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What It’s Like Inside a Dinosaur

I was probably the oldest dinosaur fan in attendance for the show; kids stared in wide-eyed amazement at what, to all appearances, was a real dinosaur right in front of them

The juvenile tyrannosaur puppet at the Natural History Museum of Los Angeles County. Photo by author.

I love dinosaurs, and I love puppets. Put the two together and I can’t resist. Among other things—such as the brand new dinosaur hall, which I’ll talk about in a later post—that is what brought me to the Natural History Museum of Los Angeles County last week. The institution has put together several shows featuring beautifully designed dinosaur puppets, and after seeing a sneak peek on YouTube, I just had to check one out for myself.

I was probably the oldest dinosaur fan in attendance for the museum’s afternoon “Dinosaur Encounters” program. Shortly after I arrived at the North American Mammal Hall where the shows take place, a small collection of toddlers, young children and their parents gathered around. The kids looked astounded when the museum’s fuzzy Tyrannosaurus puppet came roaring out onto the stage. While our host talked about thinking like a scientist and making observations to better understand prehistoric life, the dinosaur walked around the hall, snapped its impressive jaws, and bellowed its heart out. I think many of the kids in attendance were too  young to even be scared. Most of them stared in wide-eyed amazement at what, to all appearances, was a real dinosaur right in front of them.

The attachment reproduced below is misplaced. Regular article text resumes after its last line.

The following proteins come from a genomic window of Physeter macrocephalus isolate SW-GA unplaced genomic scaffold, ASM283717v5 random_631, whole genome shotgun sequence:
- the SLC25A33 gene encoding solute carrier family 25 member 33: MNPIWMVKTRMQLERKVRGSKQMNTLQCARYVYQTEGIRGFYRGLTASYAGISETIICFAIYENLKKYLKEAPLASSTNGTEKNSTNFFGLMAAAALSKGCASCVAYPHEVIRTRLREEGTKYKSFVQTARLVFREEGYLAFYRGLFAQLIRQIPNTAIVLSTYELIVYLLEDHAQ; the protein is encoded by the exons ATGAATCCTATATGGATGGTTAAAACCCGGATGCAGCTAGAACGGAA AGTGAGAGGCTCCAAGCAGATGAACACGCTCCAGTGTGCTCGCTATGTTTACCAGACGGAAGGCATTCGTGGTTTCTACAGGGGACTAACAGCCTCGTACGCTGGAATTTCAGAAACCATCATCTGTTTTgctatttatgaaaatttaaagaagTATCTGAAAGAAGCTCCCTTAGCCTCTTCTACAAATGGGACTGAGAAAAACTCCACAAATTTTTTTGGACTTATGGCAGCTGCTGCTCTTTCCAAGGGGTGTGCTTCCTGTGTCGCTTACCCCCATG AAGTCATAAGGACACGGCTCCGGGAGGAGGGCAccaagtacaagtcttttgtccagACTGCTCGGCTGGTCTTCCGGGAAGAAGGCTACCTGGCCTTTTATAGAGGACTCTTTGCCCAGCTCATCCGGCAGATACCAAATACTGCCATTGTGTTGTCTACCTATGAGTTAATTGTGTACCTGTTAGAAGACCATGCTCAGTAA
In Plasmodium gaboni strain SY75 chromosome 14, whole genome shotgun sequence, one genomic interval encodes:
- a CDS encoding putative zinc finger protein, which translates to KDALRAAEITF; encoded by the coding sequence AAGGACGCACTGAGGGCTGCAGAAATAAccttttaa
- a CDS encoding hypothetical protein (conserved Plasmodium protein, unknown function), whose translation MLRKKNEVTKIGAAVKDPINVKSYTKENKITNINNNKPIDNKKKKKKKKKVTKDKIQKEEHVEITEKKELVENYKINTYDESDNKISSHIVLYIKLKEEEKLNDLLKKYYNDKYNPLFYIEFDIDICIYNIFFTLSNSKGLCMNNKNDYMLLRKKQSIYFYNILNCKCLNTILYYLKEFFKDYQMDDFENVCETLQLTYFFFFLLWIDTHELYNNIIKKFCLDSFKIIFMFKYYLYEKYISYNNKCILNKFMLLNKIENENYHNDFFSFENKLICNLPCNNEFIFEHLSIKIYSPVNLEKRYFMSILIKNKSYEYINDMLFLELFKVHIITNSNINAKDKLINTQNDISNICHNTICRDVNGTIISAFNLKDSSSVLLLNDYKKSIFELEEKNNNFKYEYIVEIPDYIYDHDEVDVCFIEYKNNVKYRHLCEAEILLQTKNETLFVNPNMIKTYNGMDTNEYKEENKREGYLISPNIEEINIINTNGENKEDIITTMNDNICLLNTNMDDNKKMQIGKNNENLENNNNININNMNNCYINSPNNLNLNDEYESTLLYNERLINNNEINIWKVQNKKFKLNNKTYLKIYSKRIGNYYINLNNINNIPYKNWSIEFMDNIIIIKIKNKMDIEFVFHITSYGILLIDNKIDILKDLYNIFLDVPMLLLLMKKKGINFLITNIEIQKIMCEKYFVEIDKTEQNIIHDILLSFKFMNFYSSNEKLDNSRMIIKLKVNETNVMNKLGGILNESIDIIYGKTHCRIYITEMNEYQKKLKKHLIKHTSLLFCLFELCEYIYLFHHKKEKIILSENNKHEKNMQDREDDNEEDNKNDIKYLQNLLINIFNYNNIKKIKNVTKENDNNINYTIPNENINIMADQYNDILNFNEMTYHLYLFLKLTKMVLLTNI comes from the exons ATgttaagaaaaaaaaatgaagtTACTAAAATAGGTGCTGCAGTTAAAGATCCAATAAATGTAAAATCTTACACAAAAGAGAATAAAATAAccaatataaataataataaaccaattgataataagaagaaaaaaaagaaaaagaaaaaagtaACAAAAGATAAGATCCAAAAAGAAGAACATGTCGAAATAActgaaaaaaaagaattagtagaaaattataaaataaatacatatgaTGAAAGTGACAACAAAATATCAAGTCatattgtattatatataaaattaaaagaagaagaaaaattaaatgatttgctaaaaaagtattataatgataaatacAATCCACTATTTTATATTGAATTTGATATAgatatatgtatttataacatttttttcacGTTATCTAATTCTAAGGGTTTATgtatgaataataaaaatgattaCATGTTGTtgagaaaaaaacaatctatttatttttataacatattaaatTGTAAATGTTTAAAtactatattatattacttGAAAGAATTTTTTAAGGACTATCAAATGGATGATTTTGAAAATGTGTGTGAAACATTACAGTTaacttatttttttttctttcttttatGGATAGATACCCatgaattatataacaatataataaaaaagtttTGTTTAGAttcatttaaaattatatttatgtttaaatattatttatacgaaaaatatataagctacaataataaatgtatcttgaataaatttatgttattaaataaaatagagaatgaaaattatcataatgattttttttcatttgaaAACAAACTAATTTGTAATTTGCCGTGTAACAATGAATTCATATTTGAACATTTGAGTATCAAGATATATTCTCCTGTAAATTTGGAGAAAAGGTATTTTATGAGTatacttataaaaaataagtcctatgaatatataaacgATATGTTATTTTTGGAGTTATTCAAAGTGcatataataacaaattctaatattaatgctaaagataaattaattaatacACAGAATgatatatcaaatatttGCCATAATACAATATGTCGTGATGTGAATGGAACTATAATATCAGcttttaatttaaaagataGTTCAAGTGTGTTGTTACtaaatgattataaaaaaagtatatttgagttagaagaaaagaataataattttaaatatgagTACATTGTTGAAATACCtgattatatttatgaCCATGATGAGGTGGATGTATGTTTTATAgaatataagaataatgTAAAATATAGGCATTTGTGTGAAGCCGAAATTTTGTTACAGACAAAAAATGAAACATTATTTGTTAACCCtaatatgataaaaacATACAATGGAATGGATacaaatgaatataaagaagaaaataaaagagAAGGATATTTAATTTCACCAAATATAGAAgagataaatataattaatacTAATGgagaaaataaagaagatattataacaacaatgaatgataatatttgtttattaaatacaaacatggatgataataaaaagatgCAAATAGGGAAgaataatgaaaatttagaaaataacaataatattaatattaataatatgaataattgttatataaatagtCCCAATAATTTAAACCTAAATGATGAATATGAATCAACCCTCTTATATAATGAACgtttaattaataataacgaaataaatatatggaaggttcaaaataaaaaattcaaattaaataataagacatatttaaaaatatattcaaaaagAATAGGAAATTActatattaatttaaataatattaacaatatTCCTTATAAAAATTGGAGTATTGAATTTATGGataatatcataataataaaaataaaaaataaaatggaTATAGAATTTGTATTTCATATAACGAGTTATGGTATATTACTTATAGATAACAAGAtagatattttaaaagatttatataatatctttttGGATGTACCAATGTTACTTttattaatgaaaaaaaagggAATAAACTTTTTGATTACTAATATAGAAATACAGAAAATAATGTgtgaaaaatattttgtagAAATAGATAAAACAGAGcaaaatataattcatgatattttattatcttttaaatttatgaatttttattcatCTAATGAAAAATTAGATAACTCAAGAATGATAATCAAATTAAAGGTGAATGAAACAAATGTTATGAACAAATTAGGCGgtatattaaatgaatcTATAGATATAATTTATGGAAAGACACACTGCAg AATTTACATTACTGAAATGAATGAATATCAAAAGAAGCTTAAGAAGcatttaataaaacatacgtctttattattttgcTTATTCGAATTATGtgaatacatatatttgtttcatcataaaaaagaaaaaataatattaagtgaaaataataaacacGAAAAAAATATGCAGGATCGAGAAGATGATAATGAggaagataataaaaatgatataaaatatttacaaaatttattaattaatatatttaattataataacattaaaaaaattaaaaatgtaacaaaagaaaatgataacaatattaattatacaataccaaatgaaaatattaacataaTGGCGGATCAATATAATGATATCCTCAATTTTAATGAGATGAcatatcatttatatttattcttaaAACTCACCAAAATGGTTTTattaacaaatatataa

After the show I got a chance to get a closer look at the dinosaur thanks to its puppeteer, Brian Meredith. Drenched in sweat from running around in the hot suit for 15 minutes, Brian pointed out the relatively simple operation of the juvenile tyrannosaur. He simply steps into the dinosaurs body cavity and thinks like a tyrannosaur—as he walks, the dinosaur walks, and a series of strings and other instruments inside let him move the dinosaur’s body parts. The dinosaur’s deep-throated roaring, I was surprised to find out, was not pre-recorded but actually Brian growling through a sub-woofer to make what I consider to be some impressive dinosaur sounds. The hardest part of the operation, Brian said, is seeing where you’re going—the only view he gets of the outside is through a small opening in the tyrannosaur’s neck. Clearly, being inside a dinosaur isn’t easy.

About Brian Switek
Brian Switek

Brian Switek is a freelance science writer specializing in evolution, paleontology, and natural history. He writes regularly for National Geographic's Phenomena blog as Laelaps.

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